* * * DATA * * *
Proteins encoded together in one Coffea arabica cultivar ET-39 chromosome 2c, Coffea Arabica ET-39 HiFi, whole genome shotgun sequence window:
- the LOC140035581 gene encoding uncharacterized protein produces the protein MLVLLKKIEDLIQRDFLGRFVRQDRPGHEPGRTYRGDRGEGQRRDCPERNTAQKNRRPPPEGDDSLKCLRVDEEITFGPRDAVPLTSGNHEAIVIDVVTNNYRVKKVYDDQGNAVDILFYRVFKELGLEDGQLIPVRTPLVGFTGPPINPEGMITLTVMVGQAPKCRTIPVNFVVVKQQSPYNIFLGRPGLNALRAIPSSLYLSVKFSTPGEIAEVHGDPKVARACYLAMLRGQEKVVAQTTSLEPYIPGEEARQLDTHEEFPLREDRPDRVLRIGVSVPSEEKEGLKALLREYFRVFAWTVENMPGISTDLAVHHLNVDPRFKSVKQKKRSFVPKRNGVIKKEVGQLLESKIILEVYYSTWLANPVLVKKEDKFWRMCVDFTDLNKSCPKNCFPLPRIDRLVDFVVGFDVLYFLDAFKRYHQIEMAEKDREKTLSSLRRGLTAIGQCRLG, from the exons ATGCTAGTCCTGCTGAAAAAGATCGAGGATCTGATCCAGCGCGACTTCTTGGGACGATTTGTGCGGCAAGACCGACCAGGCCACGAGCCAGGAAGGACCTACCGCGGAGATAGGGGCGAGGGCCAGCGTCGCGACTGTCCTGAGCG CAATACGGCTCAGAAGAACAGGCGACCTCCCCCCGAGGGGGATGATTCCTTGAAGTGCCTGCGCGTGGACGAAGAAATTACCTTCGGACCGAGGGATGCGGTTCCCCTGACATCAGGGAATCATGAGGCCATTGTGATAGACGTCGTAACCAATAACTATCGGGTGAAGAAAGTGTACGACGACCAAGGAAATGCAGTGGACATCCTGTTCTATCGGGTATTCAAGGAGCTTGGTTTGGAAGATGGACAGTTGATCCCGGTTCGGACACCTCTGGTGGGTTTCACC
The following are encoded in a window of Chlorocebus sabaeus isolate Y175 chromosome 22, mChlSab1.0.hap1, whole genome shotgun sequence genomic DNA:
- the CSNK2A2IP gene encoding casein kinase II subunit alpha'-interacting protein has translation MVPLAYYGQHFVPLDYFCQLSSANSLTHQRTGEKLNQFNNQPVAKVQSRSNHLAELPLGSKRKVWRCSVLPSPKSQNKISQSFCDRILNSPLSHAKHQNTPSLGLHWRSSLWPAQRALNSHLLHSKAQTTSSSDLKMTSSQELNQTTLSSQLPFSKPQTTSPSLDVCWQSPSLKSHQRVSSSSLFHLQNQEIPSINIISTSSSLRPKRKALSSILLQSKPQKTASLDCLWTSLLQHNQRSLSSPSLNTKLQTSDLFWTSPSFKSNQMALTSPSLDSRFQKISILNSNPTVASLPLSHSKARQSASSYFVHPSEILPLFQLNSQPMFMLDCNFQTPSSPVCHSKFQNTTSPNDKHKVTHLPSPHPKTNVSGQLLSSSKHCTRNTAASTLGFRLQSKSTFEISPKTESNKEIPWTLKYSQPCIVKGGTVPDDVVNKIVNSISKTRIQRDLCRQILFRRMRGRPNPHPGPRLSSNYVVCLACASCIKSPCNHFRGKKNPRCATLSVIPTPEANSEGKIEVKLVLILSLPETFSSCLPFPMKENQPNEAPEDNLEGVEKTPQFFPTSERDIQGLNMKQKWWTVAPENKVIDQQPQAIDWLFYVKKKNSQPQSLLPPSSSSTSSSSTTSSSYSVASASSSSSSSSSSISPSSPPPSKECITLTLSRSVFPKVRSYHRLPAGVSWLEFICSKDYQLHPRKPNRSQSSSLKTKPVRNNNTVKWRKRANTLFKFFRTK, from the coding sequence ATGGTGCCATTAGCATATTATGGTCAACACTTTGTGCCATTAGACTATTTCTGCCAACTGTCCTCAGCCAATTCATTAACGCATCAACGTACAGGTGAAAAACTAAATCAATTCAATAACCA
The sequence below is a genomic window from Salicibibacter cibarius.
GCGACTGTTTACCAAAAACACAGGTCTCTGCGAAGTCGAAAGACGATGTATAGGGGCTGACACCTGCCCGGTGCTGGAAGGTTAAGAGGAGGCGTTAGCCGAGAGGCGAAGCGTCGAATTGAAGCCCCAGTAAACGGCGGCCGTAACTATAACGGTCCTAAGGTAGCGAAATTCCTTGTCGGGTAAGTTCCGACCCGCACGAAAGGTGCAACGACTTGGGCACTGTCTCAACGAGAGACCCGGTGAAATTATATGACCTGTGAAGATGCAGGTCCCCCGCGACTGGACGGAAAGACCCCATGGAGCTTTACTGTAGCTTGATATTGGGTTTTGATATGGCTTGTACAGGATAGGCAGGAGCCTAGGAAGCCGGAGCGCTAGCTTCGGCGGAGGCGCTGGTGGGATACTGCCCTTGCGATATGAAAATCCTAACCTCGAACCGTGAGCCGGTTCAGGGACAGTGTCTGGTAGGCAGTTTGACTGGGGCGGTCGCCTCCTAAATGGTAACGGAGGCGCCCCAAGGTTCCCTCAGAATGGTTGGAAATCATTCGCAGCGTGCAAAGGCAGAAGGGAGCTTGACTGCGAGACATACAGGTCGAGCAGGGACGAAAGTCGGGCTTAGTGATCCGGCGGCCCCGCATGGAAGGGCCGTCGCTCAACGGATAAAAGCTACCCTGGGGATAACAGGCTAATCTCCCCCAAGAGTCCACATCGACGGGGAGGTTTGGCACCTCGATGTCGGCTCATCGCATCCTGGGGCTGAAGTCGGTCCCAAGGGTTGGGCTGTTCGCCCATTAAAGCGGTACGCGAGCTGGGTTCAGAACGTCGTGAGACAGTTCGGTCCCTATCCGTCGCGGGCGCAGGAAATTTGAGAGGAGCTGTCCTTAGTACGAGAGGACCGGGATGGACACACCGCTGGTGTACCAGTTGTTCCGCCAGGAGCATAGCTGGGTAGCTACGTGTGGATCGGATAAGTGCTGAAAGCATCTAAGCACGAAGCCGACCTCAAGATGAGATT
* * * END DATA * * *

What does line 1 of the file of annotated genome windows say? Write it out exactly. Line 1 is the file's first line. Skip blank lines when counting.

Proteins encoded together in one Coffea arabica cultivar ET-39 chromosome 2c, Coffea Arabica ET-39 HiFi, whole genome shotgun sequence window: